Never mind rugby. With the Australian kangaroo outleaping the French frog in take-home wine sales this year, les Bleus can do with all the allez they can get right now. Australia currently dominates in the £3.50 to £7.50 range. Only at over £7.50 does Gallic pride remain intact. Bearing this sobering reality in mind, Andrew Jefford's award-winning book, The New France (Mitchell Beazley, £30), was the inspiration behind a tasting this month of 100-odd French wines mounted in County Hall's Picasso Gallery in London to show "the stunning diversity and individuality" of the new France.

In his energetic quest for the soul of French wine, Jefford shows that however well we think we know the country, France remains full of hidden treasures. Quirky styles abound, as the tasting, which kicked off with France's white wines, demonstrated. Character simply oozes from the pores of André & Michel Quenard's dry whites from Savoie (The Vine Trail, 01179 211770), J. Puffeney's rustic Arbois from the Jura (Handford, 020-7221 9614) and Henri Ramonteau's exotically unctuous and pineappley Jurançon, Domaine Cauhapé (Morris & Verdin, 020-7921 5300).

Most of us who enjoy white wine are keen to know if the French classics like white burgundy are holding their own against the challenge from new-world chardonnay. One of the features of the modern burgundian style is a retreat from too much new oak to allow the fruit to express itself. This was ably demonstrated in the chablis from William Fèvre who appears to use less new oak to produce some wonderfully pure examples. His 2001 Chablis Premier Cru Montée de Tonnerre ( £15.67- £16.95, Wrightson & Co, Darlington, 01325 374134; Frank Stainton, Kendal, 01539 731886) is a model of perfectly pitched chardonnay underscored by intense, minerally flavours.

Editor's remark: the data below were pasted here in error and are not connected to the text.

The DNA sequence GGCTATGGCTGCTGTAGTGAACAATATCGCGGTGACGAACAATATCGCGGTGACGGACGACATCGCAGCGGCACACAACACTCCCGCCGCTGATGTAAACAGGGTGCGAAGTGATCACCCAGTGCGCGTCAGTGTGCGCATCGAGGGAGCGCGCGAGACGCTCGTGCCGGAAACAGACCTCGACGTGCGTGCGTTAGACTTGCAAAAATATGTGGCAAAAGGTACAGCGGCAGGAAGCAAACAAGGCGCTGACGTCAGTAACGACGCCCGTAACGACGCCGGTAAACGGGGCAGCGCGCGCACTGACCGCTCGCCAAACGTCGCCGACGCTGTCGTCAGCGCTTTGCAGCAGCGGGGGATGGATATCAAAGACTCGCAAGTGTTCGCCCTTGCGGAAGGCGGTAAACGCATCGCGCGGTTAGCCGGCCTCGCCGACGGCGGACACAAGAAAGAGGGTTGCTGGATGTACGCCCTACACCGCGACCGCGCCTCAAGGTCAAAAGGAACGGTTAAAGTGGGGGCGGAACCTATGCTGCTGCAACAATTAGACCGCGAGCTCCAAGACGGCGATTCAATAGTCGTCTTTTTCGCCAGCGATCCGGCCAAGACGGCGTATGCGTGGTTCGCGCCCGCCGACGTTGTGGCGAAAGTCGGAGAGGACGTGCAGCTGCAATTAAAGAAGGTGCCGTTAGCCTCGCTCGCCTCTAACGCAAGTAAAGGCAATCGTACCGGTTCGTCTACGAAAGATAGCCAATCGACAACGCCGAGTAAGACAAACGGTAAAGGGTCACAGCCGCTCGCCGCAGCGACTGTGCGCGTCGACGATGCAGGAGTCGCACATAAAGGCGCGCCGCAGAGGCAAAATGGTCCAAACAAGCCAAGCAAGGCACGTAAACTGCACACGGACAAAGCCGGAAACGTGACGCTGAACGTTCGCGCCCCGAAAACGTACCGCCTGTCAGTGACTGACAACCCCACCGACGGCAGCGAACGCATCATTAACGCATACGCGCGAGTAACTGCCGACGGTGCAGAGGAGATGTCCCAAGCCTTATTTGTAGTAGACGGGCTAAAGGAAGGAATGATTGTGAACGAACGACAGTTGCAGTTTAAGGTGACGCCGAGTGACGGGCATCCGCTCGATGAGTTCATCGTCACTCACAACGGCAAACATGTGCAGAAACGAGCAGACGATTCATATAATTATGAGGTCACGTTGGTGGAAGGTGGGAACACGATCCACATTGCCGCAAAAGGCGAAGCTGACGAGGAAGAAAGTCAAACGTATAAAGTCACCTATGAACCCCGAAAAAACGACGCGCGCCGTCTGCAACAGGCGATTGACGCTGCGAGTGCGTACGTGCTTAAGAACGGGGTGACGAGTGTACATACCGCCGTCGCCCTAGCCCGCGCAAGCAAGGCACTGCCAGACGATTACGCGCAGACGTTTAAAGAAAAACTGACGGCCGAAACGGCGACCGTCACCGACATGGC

At the southern tip of white burgundy in the Mâconnais, Daniel Barraud is another example of the master craftsman producing richly buttery, but well-poised chardonnay as in the 2000 Pouilly Fuissé, Les Crays Vielles Vignes, (£14.95, Lea & Sandeman, London SW10, 020-7244 0522). Between these two geographic poles, Vincent Dancer in Meursault in the heart of the Côte d'Or, judges the balance of his style of chardonnay perfectly with some of the most voluptuous white burgundy, like his fleshy, sumptuously oaked 2000 Meursault Premier Cru Les Perrières (£29, Justerini & Brooks, London SW1, 020-7484 6400).

A who-dares-wins tendency to pick the grapes riper is another positive trend that's paying dividends. The best exemplars are on a constant quest to make the most of their patch of earth. The messianic winemaker Didier Dagueneau, for instance, whose 2001 Pouilly Fumé Silex (£37.95, Lay & Wheeler, Colchester, 0845 330 1855) sweeps all contenders aside in the purity of his world-class sauvignon blanc grown in the flinty soils of the Loire Valley.

In Alsace, Jean-Christophe Bott is one of a new generation of Alsace winemakers who succeeds in capturing the essence of the special terroir east of the Vosges mountains in wines like his beautifully limey and intense 1997 Bott-Geyl Grafenreben de Zellenberg Riesling (£9.99, Majestic). A standard-bearer for new breed of classy white Bordeaux, Château Haut-Bergey may not have changed much on the surface but fresh blood takes this property's gorgeously rich, zingy and expressive 2000 Pessac-Léognan (£20, Berry Bros & Rudd, London SW1, 0870 900 4300) to new heights of distinction.